Bighead is a disease resulting from long term calcium deficiency in the diet. Bighead has severe effects on your horse, making movement painful and lameness a constant issue. Luckily though, it is a condition that is easily avoided by carefully balancing your horse’s diet.
What is Bighead?
Bighead, correctly known as nutritional secondary hyperparathyroidism is a severe calcium deficiency resulting from a horse not absorbing enough calcium from its diet. During these periods of calcium shortage, horses will mobilise calcium (and phosphorus) from their bones to keep blood calcium levels ‘normal’.
When this state of calcium deficiency occurs for prolonged periods of time horses mobilise so much calcium and phosphorus from their bones that their bones become fibrous and weak.
What are the symptoms?
As its name suggests, Bighead results in the horse’s facial bones becoming fibrous and swelling to give the horse a ‘bighead’ appearance as shown in this photo. This facial swelling appears most commonly in young horses whose facial bones haven’t fully formed and hardened, though it is possible for it to occur in mature horses as well.
Because nutritional secondary hyperparathyroidism affects a horse’s entire skeleton it will also result in shifting lameness and generally sore bones and joints. In severe cases horses will be reluctant to move or may move with a ‘hopping rabbit’ gait.
Affected horses also tend to lose weight even though they have access to ample feed. Because of the swelling that occurs in the bones, the upper airways can become obstructed resulting in noisy breathing during exercise and it is also possible for teeth to fall out.
What causes Bighead?
Bighead is literally a severe and long term calcium deficiency. There are two major causes of bighead in horses. These are:
- An incorrect dietary calcium to phosphorus ratio with more phosphorus in the diet than calcium. Phosphorus is able to block the absorption of calcium if there is more phosphorus than calcium in the diet eventually leading to a severe calcium deficiency. Diets that contain large amounts of high phosphorus ingredients like wheat bran and pollard (also called wheat middlings, millmix, millrun or broll), rice bran, copra and cereal grains have high levels of phosphorus and have the potential to cause an incorrect calcium to phosphorus ratio.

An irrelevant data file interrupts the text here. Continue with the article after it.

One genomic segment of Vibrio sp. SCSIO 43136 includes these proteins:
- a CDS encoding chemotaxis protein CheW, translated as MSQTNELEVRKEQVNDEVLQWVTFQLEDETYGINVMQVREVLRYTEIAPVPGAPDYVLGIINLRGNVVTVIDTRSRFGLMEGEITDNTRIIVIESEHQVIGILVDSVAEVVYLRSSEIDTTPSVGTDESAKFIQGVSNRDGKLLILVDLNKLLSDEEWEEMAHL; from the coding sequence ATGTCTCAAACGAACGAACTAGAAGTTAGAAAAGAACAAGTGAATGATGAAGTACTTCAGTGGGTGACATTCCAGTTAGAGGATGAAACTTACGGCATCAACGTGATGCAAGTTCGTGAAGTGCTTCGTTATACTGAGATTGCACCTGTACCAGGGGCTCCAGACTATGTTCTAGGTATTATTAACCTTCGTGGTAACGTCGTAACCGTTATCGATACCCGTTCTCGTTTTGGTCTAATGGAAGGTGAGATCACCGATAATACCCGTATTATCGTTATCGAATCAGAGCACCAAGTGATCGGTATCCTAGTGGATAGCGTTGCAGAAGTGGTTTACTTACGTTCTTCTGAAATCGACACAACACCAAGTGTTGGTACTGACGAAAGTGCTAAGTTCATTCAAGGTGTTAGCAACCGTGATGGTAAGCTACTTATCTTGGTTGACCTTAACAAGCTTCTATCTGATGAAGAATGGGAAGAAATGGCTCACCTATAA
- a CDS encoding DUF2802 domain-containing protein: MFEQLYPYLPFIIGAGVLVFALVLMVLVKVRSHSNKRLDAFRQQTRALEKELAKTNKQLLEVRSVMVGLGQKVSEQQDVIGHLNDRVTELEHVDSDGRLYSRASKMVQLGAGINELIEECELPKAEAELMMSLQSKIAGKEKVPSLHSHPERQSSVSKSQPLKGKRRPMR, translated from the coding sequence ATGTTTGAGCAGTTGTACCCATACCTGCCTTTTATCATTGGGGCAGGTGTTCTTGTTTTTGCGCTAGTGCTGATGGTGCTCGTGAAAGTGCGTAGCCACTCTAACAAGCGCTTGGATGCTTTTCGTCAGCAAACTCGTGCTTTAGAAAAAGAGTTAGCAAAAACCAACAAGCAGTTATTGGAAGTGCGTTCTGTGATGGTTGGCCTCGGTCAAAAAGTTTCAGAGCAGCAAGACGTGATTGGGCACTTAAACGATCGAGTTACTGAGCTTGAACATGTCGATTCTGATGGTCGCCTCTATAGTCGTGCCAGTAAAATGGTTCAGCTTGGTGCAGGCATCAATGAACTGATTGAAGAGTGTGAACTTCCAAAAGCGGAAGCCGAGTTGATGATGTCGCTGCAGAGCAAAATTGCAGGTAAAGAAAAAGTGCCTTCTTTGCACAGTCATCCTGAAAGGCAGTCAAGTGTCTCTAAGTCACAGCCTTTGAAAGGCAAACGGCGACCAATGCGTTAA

- Grazing high oxalate pasture. Sub‐tropical or C4‐Type pastures like kikuyu, buffel grass, setaria, green panic, pangola grass, guinea grass, purple pigeon grass, para grass and signal grass contain a compound known as oxalate. The oxalate in the grass binds most of the calcium available in the grass making it unavailable for absorption when the horse eats it. So even though these grasses may contain plenty of calcium, horses cannot access it, so over time they will develop a severe calcium deficiency. The more oxalate the pasture contains, the more rapidly a horse will develop bighead. Setaria, and specifically Kuzungula Setaria is the most dangerous high oxalate grass for horses, with severe bighead appearing in horses grazed on this grass species within one to 3 months.
Fortunately, bighead is a disease that is easily avoided given the correct nutrition. The strategy to avoid bighead depends on its cause.
If the disease is occurring because of an incorrect calcium to phosphorus ratio, adding additional calcium to the diet to balance the calcium to phosphorus ratio will make sure you avoid this problem. Calcium can be added by feeding calcium supplements like limestone or a branded calcium supplement or calcium intake can be increased by adding high calcium forages like alfalfa/lucerne and clover to the diet. Dolomite is best avoided as a calcium supplement as its calcium bioavailability (the amount of calcium the horse can actually absorb) is low.
The calcium to phosphorus ratio must be kept above 1 part calcium to 1 part phosphorus for all horses. For young horses, the ideal calcium to phosphorus ratio range is 1:1 to 3:1. For mature horses the ideal range is 1:1 to 6:1.
If high oxalate grasses pose a threat to your horse, you must feed enough calcium in the diet to keep the calcium to oxalate ratio above 0.5 parts calcium to 1 part oxalate. The biggest difference between bighead caused by high oxalate pastures and bighead caused by an incorrect calcium to phosphorus ratio is that when adding calcium to the diet of horses on high oxalate pastures, phosphorus must also be added.
To correct the calcium to oxalate ratio of a horse’s diet, you should use a 2 parts dicalcium phosphate to 1 part limestone (calcium carbonate) mixture, adding enough of this to the diet to keep the calcium to oxalate ratio at or above 0.5 parts calcium to 1 part oxalate. Of course you must also make sure the calcium to phosphorus ratio remains balanced.
Are you groaning by now? So much math…
FeedXL to the rescue
Doing all the maths to work out correct calcium to phosphorus ratios and calcium to oxalate ratios can be tricky, but luckily FeedXL makes it very easy for you. The last section at the bottom of the Nutrient Table in the results section of the FeedXL report shows a number of ratios. The first two are the calcium to phosphorus ratio (shown for all diets) and the calcium to oxalate ratio which is shown only when a horse is grazing a high oxalate pasture or eating high oxalate hay.
FeedXL will warn you when your horse’s diet has an incorrect calcium to phosphorus ratio or if your horse’s diet has a calcium to oxalate ratio that is too low so that your horse is kept out of bighead harm’s way.
This newsletter by Dr. Nerida Richards was originally posted to the FeedXL user forums for FeedXL subscribers in November, 2010. If you would like be among the first to receive our newsletters then please consider subscribing to FeedXL.